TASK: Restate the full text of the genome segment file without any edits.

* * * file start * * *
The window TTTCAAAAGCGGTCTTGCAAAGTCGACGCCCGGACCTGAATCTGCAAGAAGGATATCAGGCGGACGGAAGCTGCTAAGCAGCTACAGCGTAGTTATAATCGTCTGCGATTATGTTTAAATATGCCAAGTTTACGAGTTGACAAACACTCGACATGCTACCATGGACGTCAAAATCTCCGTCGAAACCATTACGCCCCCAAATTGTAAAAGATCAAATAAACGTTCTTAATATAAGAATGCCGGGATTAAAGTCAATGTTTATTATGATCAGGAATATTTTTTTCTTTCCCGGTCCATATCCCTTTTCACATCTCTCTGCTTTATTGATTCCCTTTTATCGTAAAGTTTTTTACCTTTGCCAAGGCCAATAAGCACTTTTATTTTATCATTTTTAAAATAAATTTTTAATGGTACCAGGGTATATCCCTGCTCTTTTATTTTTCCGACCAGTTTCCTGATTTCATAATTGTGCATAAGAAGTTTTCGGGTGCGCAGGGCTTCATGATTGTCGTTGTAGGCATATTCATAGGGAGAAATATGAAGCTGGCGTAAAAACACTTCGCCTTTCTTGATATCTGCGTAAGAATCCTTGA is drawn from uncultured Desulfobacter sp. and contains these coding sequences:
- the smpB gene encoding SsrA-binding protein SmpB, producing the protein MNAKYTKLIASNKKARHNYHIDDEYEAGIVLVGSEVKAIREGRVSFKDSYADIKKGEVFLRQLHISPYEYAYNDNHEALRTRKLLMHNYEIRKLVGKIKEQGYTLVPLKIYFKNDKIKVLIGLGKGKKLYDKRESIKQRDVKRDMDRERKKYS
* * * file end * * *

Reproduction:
The window TTTCAAAAGCGGTCTTGCAAAGTCGACGCCCGGACCTGAATCTGCAAGAAGGATATCAGGCGGACGGAAGCTGCTAAGCAGCTACAGCGTAGTTATAATCGTCTGCGATTATGTTTAAATATGCCAAGTTTACGAGTTGACAAACACTCGACATGCTACCATGGACGTCAAAATCTCCGTCGAAACCATTACGCCCCCAAATTGTAAAAGATCAAATAAACGTTCTTAATATAAGAATGCCGGGATTAAAGTCAATGTTTATTATGATCAGGAATATTTTTTTCTTTCCCGGTCCATATCCCTTTTCACATCTCTCTGCTTTATTGATTCCCTTTTATCGTAAAGTTTTTTACCTTTGCCAAGGCCAATAAGCACTTTTATTTTATCATTTTTAAAATAAATTTTTAATGGTACCAGGGTATATCCCTGCTCTTTTATTTTTCCGACCAGTTTCCTGATTTCATAATTGTGCATAAGAAGTTTTCGGGTGCGCAGGGCTTCATGATTGTCGTTGTAGGCATATTCATAGGGAGAAATATGAAGCTGGCGTAAAAACACTTCGCCTTTCTTGATATCTGCGTAAGAATCCTTGA is drawn from uncultured Desulfobacter sp. and contains these coding sequences:
- the smpB gene encoding SsrA-binding protein SmpB, producing the protein MNAKYTKLIASNKKARHNYHIDDEYEAGIVLVGSEVKAIREGRVSFKDSYADIKKGEVFLRQLHISPYEYAYNDNHEALRTRKLLMHNYEIRKLVGKIKEQGYTLVPLKIYFKNDKIKVLIGLGKGKKLYDKRESIKQRDVKRDMDRERKKYS